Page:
Gwen Samuel, founder of the Connecticut Parents Unions and fierce parent advocate, has written a piece at her newly launched blog, “Gwen Samuel, Because Our Babies Can’t Wait,”in which she calls out the American Federation of Teachers for playing what she calls “political games to keep accountability out of the classroom.” She highlights the baffling hypocrisy of their financial interest in Pearson and puts them on notice that parents are beginning to catch on to the self interest behind their anti testing push.

Parents are beginning to understand the power of data and as a result we are making more informed decisions on behalf of our children.

What We Know: Our Students’ Ability to Achieve is Only Limited by Our Own Investment in Their Success

Nate Bowling is the 2016 Teacher of the Year for Washington state and he uses his platform to write about what he sees and what he knows about educating kids well. In his most recent piece, he reminds us that student potential is really only limited by the investment, or lack thereof, by the adults.

They are literate, but the ways in which they are literate aren’t measurable by our assessments. There’s an academic vocabulary gap, not and intelligence gap. With love and support they’re capable of reaching the same highs as all other students. My students are worth the investment that I make in them as their teacher, and they are worth the investment we ought to make in them as a society.

School Should Feel More Like Playing Hooky

Andrew Rotherham of Bellwether Education Partners has a piece in US News & World Reports in defense of playing hooky. He pushes back on the urge to crack down on absenteeism saying it may not be what’s best for kid. He also shares examples of “hooky” that are enriching and fun and even get kids outside. While he recognizing that absenteeism is a complicated issue, he challenges us to think it differently and to move toward models of schooling that are more imaginative and less traditional,  models where school actually feels kind of like “playing hooky”.

Underneath the easy bromides about staying in school, absenteeism is a complicated collision of issues around personal economics, academic and other student needs, and the increasing desire of parents for more customization in schools. As such, it’s broadly illustrative of the larger challenges facing public schools. It’s also an opportunity.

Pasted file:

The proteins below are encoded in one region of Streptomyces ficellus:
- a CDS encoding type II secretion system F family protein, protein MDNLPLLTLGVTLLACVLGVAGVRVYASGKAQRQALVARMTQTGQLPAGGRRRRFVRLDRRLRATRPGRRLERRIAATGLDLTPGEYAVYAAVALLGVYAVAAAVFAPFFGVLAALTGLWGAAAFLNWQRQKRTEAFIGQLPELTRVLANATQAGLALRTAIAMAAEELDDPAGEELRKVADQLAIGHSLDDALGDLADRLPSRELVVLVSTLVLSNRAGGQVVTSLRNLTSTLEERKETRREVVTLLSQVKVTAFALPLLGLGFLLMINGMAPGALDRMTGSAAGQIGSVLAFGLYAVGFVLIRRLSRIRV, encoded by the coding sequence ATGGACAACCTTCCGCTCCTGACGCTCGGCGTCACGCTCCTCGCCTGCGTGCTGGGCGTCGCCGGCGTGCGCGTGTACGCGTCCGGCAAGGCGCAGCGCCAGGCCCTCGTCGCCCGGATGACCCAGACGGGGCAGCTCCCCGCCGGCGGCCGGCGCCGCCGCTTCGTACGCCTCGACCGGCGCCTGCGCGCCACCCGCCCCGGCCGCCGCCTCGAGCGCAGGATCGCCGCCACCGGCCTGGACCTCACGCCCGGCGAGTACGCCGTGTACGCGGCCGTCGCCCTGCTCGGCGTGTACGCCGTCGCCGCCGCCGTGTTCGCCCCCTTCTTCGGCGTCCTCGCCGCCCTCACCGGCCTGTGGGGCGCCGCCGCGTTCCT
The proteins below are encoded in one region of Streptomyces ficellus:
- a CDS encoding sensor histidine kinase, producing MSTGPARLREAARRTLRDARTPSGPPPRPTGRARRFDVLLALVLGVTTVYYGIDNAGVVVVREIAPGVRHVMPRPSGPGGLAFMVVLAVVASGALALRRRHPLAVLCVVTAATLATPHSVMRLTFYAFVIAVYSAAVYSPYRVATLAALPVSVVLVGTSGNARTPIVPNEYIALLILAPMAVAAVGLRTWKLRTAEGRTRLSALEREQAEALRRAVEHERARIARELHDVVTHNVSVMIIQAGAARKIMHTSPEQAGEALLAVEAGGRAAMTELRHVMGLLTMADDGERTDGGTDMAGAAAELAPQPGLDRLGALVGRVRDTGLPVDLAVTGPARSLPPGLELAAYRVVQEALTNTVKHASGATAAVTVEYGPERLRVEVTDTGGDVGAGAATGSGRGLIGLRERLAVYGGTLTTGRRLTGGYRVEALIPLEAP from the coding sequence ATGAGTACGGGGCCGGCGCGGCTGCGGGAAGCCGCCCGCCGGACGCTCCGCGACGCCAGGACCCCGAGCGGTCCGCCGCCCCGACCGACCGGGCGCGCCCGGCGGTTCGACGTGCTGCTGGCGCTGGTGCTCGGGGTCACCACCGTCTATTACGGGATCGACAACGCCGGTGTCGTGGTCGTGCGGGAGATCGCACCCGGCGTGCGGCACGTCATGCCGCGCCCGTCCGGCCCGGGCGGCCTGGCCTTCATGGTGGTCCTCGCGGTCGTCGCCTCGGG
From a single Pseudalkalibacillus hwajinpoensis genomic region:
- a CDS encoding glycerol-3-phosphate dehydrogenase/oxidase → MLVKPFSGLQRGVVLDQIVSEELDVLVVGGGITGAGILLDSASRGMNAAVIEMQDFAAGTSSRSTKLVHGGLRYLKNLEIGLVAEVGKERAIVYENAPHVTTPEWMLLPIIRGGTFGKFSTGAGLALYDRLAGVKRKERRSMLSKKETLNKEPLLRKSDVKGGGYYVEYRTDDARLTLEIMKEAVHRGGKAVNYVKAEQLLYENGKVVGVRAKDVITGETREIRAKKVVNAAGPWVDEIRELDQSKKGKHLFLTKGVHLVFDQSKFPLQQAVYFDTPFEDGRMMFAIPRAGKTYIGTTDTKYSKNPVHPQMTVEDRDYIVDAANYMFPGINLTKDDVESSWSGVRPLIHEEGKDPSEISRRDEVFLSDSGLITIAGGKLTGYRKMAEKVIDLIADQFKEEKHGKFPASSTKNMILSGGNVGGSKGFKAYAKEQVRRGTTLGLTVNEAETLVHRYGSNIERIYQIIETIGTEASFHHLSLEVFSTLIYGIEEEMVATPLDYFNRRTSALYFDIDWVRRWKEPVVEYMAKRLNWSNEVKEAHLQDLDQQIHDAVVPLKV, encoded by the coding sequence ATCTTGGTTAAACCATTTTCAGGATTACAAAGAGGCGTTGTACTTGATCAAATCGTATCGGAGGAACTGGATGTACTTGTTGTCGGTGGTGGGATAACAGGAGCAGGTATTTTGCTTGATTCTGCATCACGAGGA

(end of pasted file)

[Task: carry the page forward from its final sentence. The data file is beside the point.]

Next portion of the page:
A School Where Parents Get a Say in Teacher Hiring

Sarah Tully at EdWeek highlights a unique way that Rocketship Charter Schools show how much they value parent input; they include parents in the process of hiring teachers. Based on what school leaders and parents say, it seems to be an idea that works.

“Their input matters,” Smith said. “I can’t recall a time where the parents and I or the school leaders were in disagreement.”

Big Donors Give to Charters Because They Can’t Abide How Districts Hire, Fire, and Promote

Richard Whitmire, senior fellow at the Kauffman Foundation and author of several education books, has a piece in the LA School Report that takes a look at why big education donors have moved away from giving to districts and have shifted their money to charter schools. Despite the common narrative that these philanthropists are ‘anti union’, Whitmire reveals that donors tend to be agnostic when it comes to unions; their issue is with how districts hire, fire, and promote.

They’re not so much anti-union as they are pro-startup. Tech CEOs live in a world where a single talented software guy binging through a weekend can solve a problem that has stymied platoons of software experts for months. You pay that guy the same?